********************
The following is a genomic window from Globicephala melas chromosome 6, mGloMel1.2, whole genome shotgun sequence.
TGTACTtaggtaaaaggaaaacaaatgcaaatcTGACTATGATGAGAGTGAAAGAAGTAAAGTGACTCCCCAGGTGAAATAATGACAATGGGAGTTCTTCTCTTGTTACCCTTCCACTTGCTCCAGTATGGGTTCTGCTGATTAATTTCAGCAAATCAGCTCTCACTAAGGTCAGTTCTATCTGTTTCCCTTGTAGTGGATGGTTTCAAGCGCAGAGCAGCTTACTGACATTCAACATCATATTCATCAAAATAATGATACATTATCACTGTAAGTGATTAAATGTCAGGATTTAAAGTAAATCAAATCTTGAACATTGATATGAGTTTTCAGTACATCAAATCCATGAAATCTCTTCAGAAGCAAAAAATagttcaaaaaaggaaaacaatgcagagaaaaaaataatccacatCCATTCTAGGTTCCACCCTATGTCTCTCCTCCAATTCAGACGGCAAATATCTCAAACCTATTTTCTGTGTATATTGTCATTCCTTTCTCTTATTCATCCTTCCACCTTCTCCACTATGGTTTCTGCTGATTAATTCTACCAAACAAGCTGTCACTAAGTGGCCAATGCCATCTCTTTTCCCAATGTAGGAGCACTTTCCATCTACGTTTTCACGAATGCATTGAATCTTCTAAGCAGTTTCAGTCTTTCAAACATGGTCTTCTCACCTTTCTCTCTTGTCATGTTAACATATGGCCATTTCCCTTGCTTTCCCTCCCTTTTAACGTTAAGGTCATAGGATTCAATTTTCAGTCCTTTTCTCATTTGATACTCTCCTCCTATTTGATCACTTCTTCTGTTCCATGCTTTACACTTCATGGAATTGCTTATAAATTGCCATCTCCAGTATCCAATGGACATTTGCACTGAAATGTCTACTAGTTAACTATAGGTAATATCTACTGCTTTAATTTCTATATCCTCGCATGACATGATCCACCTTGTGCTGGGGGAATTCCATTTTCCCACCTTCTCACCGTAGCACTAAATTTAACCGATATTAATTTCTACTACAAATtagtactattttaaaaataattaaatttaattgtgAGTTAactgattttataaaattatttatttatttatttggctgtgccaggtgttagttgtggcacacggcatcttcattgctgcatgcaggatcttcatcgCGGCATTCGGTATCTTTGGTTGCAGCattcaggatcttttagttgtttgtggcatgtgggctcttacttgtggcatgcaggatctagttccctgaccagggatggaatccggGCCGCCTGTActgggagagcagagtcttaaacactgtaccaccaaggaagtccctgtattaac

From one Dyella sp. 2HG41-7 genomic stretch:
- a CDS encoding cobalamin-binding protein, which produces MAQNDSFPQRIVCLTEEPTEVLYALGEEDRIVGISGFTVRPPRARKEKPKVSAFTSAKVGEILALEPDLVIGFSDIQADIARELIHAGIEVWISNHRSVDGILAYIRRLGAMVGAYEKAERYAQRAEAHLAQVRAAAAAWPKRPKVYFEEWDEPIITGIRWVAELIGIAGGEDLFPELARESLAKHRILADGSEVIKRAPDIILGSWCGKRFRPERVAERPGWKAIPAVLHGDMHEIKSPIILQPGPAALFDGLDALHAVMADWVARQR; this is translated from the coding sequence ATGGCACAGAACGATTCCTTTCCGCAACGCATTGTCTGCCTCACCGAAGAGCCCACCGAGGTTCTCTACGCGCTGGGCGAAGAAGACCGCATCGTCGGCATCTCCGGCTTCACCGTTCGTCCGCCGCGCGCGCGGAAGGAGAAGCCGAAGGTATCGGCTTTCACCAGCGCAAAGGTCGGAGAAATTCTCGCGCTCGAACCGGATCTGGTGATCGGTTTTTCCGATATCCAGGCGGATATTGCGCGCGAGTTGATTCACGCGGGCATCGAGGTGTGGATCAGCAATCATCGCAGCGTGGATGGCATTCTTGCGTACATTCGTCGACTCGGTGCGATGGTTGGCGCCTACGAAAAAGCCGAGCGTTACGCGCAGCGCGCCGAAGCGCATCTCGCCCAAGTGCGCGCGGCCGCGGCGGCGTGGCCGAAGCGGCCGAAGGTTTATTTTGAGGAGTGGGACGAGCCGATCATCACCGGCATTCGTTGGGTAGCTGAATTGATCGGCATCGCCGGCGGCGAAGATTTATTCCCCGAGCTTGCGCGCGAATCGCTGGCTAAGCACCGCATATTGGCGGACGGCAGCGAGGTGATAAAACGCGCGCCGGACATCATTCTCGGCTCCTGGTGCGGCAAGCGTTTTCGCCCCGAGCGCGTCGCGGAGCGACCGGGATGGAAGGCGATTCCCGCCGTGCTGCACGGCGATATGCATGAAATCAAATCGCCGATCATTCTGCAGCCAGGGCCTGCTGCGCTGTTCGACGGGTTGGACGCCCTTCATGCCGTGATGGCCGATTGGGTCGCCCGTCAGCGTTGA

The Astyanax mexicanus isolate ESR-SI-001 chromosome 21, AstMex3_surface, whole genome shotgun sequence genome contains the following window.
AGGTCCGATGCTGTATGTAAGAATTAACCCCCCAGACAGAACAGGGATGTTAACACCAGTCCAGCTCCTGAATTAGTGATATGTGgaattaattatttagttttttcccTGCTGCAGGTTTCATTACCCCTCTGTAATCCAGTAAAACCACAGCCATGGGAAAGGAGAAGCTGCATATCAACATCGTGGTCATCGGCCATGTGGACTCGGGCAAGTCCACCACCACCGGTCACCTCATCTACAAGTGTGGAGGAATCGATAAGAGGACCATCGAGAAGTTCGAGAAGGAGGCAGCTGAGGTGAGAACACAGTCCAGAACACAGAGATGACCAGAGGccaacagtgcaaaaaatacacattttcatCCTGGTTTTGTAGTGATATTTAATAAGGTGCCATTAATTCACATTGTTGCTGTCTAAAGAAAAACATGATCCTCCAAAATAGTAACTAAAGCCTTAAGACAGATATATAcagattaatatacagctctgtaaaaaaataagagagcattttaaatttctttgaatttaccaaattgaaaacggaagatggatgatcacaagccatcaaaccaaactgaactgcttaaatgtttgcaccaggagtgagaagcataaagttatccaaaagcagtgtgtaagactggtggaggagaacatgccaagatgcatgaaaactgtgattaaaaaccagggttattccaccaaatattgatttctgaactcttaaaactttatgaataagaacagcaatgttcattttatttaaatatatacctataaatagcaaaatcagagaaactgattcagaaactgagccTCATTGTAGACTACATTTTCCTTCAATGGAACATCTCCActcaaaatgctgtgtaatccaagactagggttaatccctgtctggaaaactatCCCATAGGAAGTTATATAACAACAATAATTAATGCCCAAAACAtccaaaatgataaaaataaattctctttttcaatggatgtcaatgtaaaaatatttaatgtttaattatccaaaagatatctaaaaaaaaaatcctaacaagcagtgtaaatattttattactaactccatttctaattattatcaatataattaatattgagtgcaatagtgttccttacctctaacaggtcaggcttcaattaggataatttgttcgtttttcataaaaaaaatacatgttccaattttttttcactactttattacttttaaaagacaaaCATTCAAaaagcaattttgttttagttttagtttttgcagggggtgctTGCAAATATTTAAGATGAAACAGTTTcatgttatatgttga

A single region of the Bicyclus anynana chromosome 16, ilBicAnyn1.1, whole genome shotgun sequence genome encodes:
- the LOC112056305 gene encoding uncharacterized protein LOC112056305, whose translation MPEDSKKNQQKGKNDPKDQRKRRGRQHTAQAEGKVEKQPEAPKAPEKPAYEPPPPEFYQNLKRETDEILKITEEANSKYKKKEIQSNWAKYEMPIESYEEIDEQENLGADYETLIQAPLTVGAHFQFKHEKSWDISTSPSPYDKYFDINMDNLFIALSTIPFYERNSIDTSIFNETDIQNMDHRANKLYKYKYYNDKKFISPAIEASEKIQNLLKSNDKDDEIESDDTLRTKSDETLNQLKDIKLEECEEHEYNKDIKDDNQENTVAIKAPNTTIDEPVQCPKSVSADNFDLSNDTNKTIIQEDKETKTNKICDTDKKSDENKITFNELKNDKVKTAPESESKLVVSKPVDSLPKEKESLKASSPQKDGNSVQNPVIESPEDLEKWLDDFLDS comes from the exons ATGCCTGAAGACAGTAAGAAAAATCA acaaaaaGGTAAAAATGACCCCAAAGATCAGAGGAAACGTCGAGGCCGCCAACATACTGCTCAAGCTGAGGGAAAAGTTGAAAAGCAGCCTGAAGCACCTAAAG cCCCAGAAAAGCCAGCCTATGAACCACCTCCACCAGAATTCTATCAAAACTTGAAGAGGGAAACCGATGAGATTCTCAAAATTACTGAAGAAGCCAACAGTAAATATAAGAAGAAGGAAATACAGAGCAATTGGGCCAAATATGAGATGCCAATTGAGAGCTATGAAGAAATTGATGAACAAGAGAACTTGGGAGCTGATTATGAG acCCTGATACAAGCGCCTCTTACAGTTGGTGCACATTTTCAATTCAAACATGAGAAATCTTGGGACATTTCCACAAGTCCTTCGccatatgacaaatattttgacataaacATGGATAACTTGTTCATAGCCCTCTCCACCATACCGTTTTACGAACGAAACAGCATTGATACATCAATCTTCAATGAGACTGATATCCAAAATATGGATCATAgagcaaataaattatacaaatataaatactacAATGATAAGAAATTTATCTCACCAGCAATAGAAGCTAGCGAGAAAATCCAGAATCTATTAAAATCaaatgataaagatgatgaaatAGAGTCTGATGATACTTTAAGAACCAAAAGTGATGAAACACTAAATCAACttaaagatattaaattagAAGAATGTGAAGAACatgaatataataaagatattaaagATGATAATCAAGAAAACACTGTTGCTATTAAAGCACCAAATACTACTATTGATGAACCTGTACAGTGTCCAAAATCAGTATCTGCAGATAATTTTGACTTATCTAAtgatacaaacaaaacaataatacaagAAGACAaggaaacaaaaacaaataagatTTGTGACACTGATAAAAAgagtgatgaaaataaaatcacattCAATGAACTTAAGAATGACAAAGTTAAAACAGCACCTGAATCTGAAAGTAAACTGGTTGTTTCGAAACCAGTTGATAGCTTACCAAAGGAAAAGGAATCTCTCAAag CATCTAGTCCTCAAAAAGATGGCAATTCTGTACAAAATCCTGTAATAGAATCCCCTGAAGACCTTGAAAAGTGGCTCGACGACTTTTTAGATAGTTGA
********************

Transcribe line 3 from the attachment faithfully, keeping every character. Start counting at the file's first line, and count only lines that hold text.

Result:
From one Dyella sp. 2HG41-7 genomic stretch: